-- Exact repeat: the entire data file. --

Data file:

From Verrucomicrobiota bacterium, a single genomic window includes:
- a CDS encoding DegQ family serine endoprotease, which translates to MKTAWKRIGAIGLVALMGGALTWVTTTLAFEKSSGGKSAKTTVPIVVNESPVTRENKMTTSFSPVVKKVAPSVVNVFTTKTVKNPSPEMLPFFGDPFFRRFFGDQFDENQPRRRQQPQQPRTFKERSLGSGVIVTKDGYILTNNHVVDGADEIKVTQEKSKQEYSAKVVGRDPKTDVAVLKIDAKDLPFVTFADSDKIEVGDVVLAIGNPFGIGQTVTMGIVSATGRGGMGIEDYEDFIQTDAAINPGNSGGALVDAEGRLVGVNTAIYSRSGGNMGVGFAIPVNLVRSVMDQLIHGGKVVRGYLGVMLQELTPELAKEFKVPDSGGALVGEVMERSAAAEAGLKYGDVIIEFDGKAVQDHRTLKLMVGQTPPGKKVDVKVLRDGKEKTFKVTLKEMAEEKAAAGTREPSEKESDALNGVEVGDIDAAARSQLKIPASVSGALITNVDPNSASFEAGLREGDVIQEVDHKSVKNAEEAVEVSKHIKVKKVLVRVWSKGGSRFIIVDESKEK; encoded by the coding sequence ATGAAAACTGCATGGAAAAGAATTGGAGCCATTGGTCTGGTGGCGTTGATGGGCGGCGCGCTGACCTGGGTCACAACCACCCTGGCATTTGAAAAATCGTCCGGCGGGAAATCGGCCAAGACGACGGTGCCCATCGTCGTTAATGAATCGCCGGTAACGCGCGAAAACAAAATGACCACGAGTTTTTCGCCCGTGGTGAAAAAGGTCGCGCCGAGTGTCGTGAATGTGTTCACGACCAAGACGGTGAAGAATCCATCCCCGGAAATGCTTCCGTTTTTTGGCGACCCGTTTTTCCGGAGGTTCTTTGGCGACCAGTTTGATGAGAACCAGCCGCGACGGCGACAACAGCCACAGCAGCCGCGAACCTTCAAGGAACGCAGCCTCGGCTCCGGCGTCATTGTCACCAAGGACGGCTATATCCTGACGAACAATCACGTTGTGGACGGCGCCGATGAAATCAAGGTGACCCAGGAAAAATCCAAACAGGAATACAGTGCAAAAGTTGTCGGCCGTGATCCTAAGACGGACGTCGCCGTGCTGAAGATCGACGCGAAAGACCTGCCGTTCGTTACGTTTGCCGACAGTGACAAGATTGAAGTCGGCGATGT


From Verrucomicrobiota bacterium, a single genomic window includes:
- a CDS encoding DegQ family serine endoprotease, which translates to MKTAWKRIGAIGLVALMGGALTWVTTTLAFEKSSGGKSAKTTVPIVVNESPVTRENKMTTSFSPVVKKVAPSVVNVFTTKTVKNPSPEMLPFFGDPFFRRFFGDQFDENQPRRRQQPQQPRTFKERSLGSGVIVTKDGYILTNNHVVDGADEIKVTQEKSKQEYSAKVVGRDPKTDVAVLKIDAKDLPFVTFADSDKIEVGDVVLAIGNPFGIGQTVTMGIVSATGRGGMGIEDYEDFIQTDAAINPGNSGGALVDAEGRLVGVNTAIYSRSGGNMGVGFAIPVNLVRSVMDQLIHGGKVVRGYLGVMLQELTPELAKEFKVPDSGGALVGEVMERSAAAEAGLKYGDVIIEFDGKAVQDHRTLKLMVGQTPPGKKVDVKVLRDGKEKTFKVTLKEMAEEKAAAGTREPSEKESDALNGVEVGDIDAAARSQLKIPASVSGALITNVDPNSASFEAGLREGDVIQEVDHKSVKNAEEAVEVSKHIKVKKVLVRVWSKGGSRFIIVDESKEK; encoded by the coding sequence ATGAAAACTGCATGGAAAAGAATTGGAGCCATTGGTCTGGTGGCGTTGATGGGCGGCGCGCTGACCTGGGTCACAACCACCCTGGCATTTGAAAAATCGTCCGGCGGGAAATCGGCCAAGACGACGGTGCCCATCGTCGTTAATGAATCGCCGGTAACGCGCGAAAACAAAATGACCACGAGTTTTTCGCCCGTGGTGAAAAAGGTCGCGCCGAGTGTCGTGAATGTGTTCACGACCAAGACGGTGAAGAATCCATCCCCGGAAATGCTTCCGTTTTTTGGCGACCCGTTTTTCCGGAGGTTCTTTGGCGACCAGTTTGATGAGAACCAGCCGCGACGGCGACAACAGCCACAGCAGCCGCGAACCTTCAAGGAACGCAGCCTCGGCTCCGGCGTCATTGTCACCAAGGACGGCTATATCCTGACGAACAATCACGTTGTGGACGGCGCCGATGAAATCAAGGTGACCCAGGAAAAATCCAAACAGGAATACAGTGCAAAAGTTGTCGGCCGTGATCCTAAGACGGACGTCGCCGTGCTGAAGATCGACGCGAAAGACCTGCCGTTCGTTACGTTTGCCGACAGTGACAAGATTGAAGTCGGCGATGT